Our lovely Sydney neighbour Mette gifted us some Horseradish and its flourished in the Booyong Herb Spiral.
Growing – Horseradish grows vigorously, up to 1.5 meters tall and is best in temperate climates with hairless bright green leaves up to 1 m long. It has white scented flowers that appear mid-summer to mid-autumn. It is quite hardy and will grow anywhere other than very wet areas.
Care – Plant in a permanent position and leave it alone, being mindful that it can become invasive and new plants will arise from broken roots. Horseradish can also be grown in a pot to keep contained.
Harvest: Young leaves and sprouted seeds can be added to salads and used as a herb. All of the Horseradish should be harvested annually, after the first frost (in May-June at Booyong) and when the leaves die down. Roots left in the ground will get woody. Replant one of the larger offshoots for the following year and share some with friends.
Propagate: Propagate by root or crown division in Spring or Autumn. Plant cuttings in Spring or Autumn, 3cm deep in soil and keep moist until leaves appear and space 50cm apart.
Companion Planting: Horseradish can be used in orchards to open compacted soils and return nutrients to the surface of the soil. It can also help deter harmful pests like potato beetles, aphids, whiteflies, and others. Horseradish can be grown with Asparagus, Grapes, Potatoes, Rhubarb, Spinach, Strawberries and Sweet Potatoes. It doesn’t grow well near Beans, Broccoli, Brussels Sprouts, Cabbage, Cauliflower, Celery, Cucumber, Kale, Lettuce, Radishes and Turnips.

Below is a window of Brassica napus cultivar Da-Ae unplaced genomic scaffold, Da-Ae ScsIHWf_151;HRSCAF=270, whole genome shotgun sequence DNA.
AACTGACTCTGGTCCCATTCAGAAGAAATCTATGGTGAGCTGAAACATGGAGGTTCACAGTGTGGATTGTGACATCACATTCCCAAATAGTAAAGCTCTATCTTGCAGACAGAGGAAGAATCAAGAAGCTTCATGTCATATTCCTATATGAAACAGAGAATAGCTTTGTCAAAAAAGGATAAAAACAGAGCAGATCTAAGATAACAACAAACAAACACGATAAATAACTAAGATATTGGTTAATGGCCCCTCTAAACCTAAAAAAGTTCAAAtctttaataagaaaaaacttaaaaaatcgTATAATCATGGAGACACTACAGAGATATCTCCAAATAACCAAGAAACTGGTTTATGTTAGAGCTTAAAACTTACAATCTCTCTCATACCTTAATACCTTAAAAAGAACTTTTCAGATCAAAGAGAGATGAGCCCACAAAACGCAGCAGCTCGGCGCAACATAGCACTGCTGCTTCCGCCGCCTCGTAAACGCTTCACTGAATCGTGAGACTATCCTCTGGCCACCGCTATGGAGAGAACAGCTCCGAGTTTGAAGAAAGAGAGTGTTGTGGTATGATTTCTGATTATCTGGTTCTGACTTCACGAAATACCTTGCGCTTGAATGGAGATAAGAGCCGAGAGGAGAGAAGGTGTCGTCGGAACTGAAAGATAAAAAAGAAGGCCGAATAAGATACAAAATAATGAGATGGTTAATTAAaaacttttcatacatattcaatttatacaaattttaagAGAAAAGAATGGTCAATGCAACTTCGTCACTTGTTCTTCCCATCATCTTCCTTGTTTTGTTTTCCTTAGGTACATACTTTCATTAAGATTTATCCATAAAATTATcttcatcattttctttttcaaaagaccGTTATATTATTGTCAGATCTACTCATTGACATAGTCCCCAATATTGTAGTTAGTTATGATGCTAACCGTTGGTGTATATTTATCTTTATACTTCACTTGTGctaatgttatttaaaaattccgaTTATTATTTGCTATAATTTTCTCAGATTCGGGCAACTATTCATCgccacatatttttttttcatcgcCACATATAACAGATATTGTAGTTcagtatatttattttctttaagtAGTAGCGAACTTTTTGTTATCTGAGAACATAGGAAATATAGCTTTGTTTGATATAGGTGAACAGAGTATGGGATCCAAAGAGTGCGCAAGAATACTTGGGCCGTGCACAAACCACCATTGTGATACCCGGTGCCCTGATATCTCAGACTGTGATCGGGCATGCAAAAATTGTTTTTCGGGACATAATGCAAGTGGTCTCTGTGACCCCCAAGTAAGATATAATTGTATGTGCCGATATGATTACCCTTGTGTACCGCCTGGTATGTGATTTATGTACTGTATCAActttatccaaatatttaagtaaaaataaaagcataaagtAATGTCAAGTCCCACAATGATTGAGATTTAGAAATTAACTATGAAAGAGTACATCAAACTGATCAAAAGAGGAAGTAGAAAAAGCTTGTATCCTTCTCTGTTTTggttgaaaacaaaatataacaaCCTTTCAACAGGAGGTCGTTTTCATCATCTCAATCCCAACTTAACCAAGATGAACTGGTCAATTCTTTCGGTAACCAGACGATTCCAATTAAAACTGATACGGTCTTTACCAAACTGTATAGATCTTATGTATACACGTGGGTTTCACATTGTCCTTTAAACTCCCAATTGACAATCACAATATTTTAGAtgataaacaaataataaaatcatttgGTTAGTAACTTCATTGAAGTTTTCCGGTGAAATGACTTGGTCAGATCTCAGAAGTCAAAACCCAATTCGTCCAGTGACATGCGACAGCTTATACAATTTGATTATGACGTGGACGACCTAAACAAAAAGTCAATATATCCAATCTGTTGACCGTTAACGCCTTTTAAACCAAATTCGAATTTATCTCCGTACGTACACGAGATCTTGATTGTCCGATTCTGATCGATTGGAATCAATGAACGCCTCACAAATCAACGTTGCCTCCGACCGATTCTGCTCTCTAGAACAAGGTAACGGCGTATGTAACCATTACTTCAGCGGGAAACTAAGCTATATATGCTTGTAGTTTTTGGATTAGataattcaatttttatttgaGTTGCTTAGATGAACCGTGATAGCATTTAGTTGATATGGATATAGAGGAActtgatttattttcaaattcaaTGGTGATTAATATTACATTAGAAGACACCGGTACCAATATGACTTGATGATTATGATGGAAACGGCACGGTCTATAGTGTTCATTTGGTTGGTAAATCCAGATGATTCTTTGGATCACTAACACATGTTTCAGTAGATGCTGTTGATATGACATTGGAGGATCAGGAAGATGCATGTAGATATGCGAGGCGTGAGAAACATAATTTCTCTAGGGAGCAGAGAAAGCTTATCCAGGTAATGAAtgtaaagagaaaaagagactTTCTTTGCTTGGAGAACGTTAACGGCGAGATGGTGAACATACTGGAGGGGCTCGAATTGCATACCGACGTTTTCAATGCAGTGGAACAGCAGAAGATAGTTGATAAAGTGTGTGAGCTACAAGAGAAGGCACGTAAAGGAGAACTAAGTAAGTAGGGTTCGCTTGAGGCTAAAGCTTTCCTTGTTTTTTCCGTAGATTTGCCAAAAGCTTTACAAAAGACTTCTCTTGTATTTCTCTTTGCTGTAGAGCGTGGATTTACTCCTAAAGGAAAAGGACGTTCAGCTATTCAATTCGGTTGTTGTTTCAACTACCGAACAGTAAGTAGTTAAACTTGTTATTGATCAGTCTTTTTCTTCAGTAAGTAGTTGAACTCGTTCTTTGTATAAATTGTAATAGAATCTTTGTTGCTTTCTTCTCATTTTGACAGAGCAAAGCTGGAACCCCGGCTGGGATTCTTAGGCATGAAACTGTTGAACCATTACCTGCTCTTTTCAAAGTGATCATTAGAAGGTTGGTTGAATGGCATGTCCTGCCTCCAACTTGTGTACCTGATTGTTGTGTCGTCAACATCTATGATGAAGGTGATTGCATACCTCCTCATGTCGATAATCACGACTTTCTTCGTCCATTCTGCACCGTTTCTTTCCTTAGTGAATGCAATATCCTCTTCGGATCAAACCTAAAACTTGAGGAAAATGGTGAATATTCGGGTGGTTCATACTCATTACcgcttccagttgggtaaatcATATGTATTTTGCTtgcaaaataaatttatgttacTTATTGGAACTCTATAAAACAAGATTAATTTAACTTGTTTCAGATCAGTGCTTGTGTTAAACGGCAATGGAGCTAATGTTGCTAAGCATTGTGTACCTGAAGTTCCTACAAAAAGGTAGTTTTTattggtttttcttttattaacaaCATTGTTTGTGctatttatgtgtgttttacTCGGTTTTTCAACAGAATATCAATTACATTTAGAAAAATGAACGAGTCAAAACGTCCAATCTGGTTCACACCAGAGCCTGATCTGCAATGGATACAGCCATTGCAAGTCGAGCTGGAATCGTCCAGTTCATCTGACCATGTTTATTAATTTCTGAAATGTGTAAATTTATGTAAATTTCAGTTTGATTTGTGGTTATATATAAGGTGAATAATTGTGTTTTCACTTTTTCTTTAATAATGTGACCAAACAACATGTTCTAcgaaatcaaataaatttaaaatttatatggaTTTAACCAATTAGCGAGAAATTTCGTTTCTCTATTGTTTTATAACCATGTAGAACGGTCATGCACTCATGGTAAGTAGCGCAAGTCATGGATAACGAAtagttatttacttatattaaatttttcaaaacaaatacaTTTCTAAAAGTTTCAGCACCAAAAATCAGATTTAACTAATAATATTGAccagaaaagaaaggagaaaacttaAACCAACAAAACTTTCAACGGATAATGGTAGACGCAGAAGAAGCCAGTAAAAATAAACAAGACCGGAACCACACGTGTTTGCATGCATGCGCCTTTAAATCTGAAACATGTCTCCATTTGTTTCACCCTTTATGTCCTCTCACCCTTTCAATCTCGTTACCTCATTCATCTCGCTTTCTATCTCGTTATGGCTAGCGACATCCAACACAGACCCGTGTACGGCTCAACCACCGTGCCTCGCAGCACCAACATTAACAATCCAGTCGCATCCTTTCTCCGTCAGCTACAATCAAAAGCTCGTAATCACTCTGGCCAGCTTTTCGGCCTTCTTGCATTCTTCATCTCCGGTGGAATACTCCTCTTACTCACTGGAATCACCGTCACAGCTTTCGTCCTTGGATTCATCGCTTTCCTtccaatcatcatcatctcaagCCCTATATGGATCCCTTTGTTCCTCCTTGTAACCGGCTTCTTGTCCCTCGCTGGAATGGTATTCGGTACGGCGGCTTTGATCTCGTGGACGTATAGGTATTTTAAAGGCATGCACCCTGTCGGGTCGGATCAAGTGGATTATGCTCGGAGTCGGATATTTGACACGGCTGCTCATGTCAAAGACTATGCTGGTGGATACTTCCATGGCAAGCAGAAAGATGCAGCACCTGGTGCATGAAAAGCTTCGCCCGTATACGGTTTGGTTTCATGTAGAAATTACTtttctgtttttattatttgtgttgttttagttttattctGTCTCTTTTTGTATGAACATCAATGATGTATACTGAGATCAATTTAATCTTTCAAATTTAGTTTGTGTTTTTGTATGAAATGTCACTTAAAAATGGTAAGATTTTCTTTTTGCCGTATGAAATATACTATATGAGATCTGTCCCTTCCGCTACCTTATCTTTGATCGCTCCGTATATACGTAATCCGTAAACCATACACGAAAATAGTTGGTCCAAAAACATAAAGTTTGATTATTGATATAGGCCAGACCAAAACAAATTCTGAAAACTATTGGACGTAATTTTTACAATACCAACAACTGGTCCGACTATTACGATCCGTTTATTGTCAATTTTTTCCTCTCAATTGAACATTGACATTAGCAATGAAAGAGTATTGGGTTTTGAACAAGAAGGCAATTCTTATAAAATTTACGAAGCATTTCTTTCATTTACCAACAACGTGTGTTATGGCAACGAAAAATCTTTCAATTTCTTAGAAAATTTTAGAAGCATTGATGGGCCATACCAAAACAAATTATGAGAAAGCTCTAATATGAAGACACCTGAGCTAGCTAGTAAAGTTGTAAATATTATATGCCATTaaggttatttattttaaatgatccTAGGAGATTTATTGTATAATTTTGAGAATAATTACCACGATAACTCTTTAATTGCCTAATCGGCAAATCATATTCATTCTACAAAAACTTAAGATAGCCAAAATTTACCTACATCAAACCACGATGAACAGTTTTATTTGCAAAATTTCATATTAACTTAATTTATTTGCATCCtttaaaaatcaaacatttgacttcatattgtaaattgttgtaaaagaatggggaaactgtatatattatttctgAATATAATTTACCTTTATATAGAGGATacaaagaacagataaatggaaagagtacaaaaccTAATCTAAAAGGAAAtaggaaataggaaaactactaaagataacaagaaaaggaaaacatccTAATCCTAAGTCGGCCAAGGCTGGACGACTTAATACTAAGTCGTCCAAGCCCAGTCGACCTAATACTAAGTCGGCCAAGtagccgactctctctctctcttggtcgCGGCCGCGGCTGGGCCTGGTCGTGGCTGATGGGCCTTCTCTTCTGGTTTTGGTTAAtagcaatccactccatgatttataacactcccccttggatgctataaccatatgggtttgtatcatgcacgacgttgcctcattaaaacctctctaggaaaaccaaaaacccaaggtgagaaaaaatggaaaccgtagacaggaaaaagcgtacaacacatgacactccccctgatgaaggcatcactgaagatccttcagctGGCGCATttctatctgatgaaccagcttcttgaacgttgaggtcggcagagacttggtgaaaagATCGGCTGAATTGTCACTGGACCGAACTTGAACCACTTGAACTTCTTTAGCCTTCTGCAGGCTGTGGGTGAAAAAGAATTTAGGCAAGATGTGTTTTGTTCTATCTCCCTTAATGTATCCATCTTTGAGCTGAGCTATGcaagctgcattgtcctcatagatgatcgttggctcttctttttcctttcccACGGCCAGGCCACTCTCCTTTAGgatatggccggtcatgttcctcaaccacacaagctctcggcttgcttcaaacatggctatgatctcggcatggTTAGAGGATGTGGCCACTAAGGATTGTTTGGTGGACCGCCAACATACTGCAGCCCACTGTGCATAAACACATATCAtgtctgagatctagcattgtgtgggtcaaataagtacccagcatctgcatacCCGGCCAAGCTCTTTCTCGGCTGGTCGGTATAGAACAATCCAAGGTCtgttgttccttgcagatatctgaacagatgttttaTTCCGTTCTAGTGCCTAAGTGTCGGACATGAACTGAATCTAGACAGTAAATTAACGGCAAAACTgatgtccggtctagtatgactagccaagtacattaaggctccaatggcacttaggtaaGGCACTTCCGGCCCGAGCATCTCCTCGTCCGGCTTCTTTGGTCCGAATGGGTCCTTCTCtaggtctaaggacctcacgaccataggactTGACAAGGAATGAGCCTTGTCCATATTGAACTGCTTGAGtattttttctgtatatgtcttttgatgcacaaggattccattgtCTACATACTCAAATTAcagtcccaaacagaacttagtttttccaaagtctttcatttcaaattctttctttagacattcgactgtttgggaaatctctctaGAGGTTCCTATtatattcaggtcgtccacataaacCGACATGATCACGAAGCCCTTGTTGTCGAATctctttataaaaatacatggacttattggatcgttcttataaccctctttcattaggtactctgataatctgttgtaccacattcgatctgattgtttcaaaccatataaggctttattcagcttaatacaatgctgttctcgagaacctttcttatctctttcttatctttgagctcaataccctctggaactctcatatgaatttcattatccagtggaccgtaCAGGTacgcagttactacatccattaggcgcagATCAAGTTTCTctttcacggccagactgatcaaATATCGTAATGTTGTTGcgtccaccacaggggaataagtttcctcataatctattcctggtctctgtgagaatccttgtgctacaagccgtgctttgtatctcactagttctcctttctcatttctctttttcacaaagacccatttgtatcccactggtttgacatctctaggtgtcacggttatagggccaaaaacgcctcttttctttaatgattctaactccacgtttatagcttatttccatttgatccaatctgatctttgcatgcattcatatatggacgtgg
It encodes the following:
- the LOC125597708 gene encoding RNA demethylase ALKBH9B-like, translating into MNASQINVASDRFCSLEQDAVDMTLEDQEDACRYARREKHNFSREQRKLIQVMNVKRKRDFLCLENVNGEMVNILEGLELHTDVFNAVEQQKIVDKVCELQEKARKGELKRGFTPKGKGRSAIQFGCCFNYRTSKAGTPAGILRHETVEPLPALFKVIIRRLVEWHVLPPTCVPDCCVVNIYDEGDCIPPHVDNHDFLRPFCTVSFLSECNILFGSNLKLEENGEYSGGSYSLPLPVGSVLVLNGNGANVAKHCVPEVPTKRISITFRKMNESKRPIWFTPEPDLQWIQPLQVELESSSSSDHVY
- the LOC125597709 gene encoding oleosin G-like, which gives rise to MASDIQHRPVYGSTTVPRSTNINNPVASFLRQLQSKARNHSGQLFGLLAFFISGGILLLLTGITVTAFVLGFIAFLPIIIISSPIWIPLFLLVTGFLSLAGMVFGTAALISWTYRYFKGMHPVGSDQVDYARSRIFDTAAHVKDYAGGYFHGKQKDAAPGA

Pests and Diseases – Horseradish is susceptible to white cabbage moth that can be controlled by handpicking in your home garden.
Eating – The grated root can be used fresh, or it can be dried or powdered, freezing is not recommended, and the root of horseradish can be kept in the fridge for a week or so. Once exposed to air or heat, horseradish loses its pungency, darkens in colour, and develops bitter flavour.
Homemade Horseradish is twice as strong as that purchased in a store and can last 3-4 weeks in a jar in the fridge.
- 8 to 10-inch long piece horseradish root
- 2 tablespoons water
- 1 tablespoon white vinegar and a pinch of salt
Dig up a 8 to 10-inch horseradish root, remove the leaves, wash off dirt and peel the surface skin off with a vegetable peeler. Chop into pieces and grind in the food processor with water, vinegar and salt. Be sure to open the window or process outside as similarly to onions, fresh horseradish is potent and can hurt your eyes if you get too close.
- 4 tablespoons grated horseradish
- 1 teaspoon lemon juice
- 1 teaspoon sugar
- 300 ml fresh cream
Mix the grated horseradish with the lemon juice, cover and leave to stand for 10 minutes, then stir in the sugar and leave to stand again, mix in the cream, (mayonnaise, sour cream can also be used).